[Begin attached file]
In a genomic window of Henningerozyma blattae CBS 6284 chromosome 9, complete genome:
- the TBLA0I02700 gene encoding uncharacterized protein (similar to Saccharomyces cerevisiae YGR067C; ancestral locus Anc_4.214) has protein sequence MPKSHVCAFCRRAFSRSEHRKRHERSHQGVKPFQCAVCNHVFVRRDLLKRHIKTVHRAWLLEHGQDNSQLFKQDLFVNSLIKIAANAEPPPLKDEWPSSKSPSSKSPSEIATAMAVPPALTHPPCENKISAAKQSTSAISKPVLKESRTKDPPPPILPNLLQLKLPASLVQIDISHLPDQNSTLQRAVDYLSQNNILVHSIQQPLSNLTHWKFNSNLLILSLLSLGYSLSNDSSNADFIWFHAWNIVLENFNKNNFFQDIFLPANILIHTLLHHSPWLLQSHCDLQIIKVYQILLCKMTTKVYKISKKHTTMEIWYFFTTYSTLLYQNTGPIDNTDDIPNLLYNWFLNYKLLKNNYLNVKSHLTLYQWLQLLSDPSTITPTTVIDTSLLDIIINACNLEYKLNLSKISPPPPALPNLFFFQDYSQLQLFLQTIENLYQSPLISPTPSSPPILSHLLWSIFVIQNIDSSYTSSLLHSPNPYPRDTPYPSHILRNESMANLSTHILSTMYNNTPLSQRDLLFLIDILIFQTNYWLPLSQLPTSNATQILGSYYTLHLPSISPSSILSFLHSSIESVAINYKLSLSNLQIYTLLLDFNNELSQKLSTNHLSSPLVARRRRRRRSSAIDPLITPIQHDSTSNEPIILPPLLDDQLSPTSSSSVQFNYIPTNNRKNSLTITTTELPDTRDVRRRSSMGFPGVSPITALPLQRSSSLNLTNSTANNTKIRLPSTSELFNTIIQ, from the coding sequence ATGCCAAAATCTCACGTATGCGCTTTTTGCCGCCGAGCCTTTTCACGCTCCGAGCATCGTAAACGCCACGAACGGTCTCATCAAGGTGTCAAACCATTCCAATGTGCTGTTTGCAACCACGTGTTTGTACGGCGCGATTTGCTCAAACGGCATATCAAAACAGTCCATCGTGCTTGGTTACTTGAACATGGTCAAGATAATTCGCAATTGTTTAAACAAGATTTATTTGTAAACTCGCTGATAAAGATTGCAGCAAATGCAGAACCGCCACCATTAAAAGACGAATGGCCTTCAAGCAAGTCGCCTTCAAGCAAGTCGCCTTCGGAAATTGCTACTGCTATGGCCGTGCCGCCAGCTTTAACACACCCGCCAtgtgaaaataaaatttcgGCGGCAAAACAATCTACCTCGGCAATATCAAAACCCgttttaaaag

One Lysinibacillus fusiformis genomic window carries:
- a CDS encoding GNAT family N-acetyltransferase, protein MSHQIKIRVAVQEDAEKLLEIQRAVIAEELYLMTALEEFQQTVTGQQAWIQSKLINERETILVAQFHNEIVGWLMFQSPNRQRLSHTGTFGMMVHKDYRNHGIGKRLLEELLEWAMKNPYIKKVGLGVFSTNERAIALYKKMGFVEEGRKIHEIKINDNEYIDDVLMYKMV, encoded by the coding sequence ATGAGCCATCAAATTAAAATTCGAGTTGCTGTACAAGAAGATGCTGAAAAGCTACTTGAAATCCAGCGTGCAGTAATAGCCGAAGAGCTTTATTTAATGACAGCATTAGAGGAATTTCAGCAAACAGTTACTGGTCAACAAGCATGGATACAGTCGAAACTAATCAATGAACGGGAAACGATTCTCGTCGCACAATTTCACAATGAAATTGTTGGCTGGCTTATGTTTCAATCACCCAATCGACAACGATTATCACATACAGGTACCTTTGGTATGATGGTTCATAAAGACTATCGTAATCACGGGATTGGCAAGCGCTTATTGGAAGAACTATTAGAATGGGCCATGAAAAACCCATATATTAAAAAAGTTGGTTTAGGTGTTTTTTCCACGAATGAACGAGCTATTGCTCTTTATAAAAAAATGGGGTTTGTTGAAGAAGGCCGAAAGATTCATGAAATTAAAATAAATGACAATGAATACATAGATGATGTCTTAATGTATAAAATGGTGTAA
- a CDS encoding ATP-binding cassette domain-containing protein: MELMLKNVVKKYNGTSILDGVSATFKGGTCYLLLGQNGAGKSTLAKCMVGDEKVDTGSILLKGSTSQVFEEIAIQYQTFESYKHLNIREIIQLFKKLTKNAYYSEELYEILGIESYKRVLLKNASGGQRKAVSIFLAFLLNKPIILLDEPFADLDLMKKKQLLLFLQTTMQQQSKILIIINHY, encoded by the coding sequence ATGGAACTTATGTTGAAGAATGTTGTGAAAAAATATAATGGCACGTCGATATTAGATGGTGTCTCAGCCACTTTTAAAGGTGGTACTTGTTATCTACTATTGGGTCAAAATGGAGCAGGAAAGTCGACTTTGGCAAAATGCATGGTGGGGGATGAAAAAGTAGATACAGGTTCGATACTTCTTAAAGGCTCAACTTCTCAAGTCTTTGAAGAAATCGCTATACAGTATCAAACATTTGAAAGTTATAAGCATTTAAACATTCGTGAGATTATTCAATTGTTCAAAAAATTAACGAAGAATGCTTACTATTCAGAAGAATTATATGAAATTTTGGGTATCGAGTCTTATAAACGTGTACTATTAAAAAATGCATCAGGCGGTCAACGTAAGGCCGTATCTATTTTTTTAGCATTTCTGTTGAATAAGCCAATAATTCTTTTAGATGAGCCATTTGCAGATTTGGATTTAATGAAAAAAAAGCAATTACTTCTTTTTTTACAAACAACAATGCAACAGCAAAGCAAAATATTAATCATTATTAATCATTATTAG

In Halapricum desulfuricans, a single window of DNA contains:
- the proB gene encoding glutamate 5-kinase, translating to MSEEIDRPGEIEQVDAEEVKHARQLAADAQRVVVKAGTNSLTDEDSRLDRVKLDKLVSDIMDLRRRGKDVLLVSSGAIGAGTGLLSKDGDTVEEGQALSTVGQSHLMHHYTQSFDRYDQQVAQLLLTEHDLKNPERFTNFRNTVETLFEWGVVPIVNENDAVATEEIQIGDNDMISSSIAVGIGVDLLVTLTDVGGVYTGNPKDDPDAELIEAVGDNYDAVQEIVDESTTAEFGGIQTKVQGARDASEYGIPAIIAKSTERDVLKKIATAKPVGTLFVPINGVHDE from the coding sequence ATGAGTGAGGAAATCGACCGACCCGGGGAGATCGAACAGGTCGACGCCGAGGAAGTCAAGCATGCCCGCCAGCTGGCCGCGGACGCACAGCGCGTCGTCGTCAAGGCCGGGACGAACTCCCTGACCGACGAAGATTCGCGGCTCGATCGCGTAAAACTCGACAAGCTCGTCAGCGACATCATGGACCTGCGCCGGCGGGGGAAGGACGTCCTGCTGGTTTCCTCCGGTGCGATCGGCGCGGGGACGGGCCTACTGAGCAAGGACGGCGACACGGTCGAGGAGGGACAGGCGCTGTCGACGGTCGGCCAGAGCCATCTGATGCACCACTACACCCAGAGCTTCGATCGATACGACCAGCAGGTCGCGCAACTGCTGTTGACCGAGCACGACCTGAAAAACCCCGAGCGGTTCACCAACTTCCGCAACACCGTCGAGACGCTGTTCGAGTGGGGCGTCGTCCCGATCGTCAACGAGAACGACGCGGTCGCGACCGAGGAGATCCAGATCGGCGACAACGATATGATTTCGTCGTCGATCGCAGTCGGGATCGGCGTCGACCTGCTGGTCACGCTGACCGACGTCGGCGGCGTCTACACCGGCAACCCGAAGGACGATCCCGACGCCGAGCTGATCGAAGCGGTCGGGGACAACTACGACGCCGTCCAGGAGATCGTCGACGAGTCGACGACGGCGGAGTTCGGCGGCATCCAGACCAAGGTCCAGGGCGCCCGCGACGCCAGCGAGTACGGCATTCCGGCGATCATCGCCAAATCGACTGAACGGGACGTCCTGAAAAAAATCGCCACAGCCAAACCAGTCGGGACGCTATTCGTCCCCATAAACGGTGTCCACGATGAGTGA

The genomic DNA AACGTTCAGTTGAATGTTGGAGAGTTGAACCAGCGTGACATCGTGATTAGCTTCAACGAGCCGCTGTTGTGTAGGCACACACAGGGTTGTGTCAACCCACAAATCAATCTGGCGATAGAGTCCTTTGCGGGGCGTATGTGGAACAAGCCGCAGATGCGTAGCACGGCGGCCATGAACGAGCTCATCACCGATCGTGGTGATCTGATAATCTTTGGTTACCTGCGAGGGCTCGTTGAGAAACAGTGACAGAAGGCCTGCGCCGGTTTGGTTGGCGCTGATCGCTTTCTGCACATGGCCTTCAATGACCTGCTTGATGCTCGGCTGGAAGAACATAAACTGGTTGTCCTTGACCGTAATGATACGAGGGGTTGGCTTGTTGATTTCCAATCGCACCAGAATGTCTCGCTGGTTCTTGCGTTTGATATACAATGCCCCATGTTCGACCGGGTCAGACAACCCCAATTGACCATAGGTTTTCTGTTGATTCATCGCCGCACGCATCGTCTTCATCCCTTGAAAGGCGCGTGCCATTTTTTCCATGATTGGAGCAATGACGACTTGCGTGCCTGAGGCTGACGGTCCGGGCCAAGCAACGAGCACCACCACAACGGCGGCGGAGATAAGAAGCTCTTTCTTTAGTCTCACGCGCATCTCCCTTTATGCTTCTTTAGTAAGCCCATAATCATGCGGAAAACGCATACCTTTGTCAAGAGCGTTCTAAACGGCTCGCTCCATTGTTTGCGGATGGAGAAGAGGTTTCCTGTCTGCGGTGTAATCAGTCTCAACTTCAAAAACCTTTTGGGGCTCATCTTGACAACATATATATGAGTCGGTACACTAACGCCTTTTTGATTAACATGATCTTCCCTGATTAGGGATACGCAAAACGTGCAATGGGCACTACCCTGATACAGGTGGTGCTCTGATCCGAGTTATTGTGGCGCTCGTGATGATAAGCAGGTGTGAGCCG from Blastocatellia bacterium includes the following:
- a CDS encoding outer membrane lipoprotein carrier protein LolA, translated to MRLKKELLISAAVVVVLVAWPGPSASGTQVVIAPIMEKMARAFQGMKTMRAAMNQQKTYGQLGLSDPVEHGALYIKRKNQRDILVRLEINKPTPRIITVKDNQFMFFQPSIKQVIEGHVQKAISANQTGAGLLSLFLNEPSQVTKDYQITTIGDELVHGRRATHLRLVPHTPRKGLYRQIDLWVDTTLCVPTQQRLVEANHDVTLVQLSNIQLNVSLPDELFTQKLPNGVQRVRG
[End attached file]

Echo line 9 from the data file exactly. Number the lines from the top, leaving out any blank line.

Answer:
- a CDS encoding outer membrane lipoprotein carrier protein LolA, translated to MRLKKELLISAAVVVVLVAWPGPSASGTQVVIAPIMEKMARAFQGMKTMRAAMNQQKTYGQLGLSDPVEHGALYIKRKNQRDILVRLEINKPTPRIITVKDNQFMFFQPSIKQVIEGHVQKAISANQTGAGLLSLFLNEPSQVTKDYQITTIGDELVHGRRATHLRLVPHTPRKGLYRQIDLWVDTTLCVPTQQRLVEANHDVTLVQLSNIQLNVSLPDELFTQKLPNGVQRVRG